Non-distinctive elements, similarity of signs and likelihood of confusion

The relevance of weakly or non-distinctive elements in the comparison of marks and the assessment of the likelihood of confusion, is a hotly debated issue.

The General Court and the Court of Justice of the EU (CJEU) long supported the notion that likelihood of confusion can be based on descriptive and weakly distinctive elements (see e.g. cases T-135/11, T-323/14, and T-212/15). But the direction of the jurisprudential wind seems to have changed.

EUIPO and the General Court are now increasingly reluctant to find a likelihood of confusion on the basis of weakly or even non-distinctive elements. This line of case law is supported by the recent General Court judgment in YAplus DBA Yoga Alliance v EUIPO (case T-443/21).


Swami Vidyanand designated the EU in its International Registration no. 1415321 for the following sign:

It covers ‘education; providing of training; entertainment; sporting and cultural activities’ in Nice Class 41.

YAplus DBA Yoga Alliance filed an opposition on the basis of its EU trade mark no. 015378839

registered inter alia for ‘educational services, namely, providing classes, conferences, workshops, and seminars in the field of yoga’ in Nice Class 41. The opposition was based on a likelihood of confusion.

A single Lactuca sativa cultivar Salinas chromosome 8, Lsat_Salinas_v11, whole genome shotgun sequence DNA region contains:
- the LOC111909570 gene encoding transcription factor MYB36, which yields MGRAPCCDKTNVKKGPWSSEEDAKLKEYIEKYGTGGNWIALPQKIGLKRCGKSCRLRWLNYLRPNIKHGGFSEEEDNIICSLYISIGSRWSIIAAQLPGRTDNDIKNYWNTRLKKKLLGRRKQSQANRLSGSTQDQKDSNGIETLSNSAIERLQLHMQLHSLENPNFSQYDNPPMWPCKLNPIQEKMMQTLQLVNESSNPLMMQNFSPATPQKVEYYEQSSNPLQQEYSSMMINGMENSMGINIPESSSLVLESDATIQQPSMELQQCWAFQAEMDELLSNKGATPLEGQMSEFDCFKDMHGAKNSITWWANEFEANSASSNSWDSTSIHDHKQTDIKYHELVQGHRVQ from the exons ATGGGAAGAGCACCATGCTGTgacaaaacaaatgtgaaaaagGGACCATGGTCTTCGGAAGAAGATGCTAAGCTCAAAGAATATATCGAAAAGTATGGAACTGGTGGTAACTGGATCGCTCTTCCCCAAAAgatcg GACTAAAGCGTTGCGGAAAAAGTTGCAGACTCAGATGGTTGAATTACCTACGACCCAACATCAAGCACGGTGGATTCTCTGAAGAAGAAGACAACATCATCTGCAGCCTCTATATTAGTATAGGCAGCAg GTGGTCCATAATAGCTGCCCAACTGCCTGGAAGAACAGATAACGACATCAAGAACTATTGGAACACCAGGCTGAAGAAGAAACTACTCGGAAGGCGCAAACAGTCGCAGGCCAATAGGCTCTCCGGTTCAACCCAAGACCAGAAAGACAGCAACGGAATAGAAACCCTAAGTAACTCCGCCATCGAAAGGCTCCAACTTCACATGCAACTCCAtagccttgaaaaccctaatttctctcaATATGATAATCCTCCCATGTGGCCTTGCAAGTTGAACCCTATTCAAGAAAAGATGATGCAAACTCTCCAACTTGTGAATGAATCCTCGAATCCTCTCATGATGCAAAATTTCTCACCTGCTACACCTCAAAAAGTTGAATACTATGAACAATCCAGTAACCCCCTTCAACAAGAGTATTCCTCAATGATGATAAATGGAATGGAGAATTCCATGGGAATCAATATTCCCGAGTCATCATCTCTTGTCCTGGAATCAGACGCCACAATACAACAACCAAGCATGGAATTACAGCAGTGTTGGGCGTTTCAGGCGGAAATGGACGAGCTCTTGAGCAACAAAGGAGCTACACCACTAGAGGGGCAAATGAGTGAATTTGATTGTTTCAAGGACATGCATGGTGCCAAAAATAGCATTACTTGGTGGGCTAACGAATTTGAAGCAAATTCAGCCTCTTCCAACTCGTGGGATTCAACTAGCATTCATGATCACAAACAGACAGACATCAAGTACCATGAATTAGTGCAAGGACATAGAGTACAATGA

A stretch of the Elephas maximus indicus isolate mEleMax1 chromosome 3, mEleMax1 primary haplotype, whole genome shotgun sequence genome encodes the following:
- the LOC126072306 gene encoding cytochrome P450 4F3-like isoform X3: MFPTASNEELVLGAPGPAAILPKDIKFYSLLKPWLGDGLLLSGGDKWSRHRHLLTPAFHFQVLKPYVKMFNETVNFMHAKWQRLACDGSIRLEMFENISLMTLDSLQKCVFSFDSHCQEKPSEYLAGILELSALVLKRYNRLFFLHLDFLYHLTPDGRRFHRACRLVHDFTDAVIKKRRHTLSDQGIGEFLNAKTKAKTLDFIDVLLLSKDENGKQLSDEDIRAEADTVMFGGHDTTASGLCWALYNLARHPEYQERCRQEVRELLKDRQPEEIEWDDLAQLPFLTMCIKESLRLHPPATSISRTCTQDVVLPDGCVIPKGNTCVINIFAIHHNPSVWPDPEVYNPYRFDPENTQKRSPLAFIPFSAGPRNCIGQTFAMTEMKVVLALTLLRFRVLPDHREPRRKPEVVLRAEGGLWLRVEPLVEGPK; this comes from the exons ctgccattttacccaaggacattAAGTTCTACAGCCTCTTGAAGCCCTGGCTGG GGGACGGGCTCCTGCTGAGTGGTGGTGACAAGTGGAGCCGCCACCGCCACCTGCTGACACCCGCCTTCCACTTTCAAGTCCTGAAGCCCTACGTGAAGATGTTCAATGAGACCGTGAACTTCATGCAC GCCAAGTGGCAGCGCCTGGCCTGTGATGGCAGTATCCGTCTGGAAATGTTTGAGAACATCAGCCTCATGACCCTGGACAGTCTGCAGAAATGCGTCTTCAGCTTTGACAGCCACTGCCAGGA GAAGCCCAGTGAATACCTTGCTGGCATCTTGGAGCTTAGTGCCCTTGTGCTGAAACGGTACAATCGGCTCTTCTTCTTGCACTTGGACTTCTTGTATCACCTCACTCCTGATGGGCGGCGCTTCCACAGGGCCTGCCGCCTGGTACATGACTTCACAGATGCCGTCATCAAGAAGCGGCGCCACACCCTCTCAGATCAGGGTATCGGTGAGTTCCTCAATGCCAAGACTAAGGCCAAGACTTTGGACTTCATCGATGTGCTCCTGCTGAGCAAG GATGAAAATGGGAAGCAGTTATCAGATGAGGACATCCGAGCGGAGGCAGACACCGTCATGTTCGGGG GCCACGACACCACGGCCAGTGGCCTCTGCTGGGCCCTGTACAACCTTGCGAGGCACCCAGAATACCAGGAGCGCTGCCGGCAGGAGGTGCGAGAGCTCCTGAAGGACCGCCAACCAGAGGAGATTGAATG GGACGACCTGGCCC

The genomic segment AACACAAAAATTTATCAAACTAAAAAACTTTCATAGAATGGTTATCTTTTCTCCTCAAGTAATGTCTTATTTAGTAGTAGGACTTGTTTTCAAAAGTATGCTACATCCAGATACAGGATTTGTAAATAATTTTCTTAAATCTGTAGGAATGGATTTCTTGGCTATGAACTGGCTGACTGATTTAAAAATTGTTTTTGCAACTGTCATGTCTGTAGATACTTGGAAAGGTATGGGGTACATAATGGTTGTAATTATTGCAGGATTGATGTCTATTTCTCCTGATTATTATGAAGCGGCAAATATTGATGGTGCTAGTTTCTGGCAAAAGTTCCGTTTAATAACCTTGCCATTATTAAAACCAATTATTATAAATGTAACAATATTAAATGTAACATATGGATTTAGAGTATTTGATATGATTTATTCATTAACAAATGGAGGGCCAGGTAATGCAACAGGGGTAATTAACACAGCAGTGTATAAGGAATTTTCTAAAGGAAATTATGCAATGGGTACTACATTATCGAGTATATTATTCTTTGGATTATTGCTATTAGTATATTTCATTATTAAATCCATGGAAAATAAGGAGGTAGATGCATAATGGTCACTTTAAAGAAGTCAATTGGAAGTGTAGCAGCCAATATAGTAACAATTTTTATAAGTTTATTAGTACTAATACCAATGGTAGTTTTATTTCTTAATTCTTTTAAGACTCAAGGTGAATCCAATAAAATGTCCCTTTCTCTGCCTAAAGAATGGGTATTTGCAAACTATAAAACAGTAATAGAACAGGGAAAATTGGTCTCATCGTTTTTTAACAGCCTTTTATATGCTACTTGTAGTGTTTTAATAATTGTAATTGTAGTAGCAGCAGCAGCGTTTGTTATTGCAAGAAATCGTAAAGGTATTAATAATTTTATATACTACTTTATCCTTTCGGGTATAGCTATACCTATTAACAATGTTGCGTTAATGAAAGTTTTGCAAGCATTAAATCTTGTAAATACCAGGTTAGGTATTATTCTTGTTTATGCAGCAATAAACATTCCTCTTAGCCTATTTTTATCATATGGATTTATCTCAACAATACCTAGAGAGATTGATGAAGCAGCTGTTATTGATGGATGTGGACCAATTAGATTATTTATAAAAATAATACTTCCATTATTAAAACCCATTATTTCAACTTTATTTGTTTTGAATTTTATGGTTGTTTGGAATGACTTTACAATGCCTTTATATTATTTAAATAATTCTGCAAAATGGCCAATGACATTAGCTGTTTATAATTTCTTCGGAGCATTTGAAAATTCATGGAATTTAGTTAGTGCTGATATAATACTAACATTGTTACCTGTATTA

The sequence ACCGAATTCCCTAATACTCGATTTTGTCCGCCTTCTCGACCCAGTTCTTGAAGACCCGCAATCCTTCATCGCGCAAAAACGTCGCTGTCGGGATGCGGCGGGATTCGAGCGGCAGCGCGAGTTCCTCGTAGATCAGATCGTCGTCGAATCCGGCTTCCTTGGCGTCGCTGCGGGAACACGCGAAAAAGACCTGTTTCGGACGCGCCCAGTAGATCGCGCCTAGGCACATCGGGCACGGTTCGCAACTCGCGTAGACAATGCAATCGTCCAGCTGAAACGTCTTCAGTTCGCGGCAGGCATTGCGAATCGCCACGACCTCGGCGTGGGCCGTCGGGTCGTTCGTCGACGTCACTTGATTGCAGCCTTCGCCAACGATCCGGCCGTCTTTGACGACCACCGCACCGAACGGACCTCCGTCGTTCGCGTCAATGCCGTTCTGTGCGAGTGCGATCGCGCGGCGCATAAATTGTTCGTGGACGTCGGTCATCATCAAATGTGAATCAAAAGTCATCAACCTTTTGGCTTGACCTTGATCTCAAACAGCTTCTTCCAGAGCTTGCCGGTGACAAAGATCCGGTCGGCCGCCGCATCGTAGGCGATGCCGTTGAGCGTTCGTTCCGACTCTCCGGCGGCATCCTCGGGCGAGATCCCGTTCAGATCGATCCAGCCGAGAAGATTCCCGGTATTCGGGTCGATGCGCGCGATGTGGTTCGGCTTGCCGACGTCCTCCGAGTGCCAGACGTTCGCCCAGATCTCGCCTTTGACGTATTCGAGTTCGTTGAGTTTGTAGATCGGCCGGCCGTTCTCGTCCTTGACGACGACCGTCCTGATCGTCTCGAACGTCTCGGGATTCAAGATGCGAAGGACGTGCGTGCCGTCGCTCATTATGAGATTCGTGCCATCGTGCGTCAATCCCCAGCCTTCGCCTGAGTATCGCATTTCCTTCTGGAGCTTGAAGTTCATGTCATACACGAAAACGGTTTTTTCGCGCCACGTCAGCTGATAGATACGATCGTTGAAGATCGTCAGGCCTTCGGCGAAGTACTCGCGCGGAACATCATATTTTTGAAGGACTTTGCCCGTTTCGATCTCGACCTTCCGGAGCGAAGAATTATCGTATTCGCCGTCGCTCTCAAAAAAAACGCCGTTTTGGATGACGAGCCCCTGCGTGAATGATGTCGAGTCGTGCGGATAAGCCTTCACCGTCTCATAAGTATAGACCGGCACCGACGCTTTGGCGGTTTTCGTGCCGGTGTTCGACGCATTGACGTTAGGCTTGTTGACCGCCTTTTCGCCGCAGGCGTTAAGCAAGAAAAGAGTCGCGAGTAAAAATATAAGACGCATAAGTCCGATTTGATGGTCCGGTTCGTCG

The Opposition Division upheld the opposition. The Board of Appeal annulled this decision and concluded that there was no likelihood of confusion.

The General Court’s decision

The General Court rejected the opponent’s appeal.

Before analysing the similarity of signs and the likelihood of confusion, the General Court held that the word element ‘yoga alliance’, common to both marks, has a very weak distinctive character for the relevant services. The figurative elements in both marks were considered co-dominant to the word elements in the overall impression due to their size.

Turning to the similarity of the signs, the General Court found “clear aesthetic differences”. The words ‘yoga alliance’, common to both marks, were deemed to be of “limited impact” because of their descriptive nature. As such, the judges found only a low degree of visual similarity.

On its face, as the General Court recognized, the phonetic similarity between the marks should be high because of the common words ‘yoga alliance’. However, given the “limited impact” of those descriptive elements, the General Court, agreeing with the Board of Appeal, found only an average degree of phonetic similarity.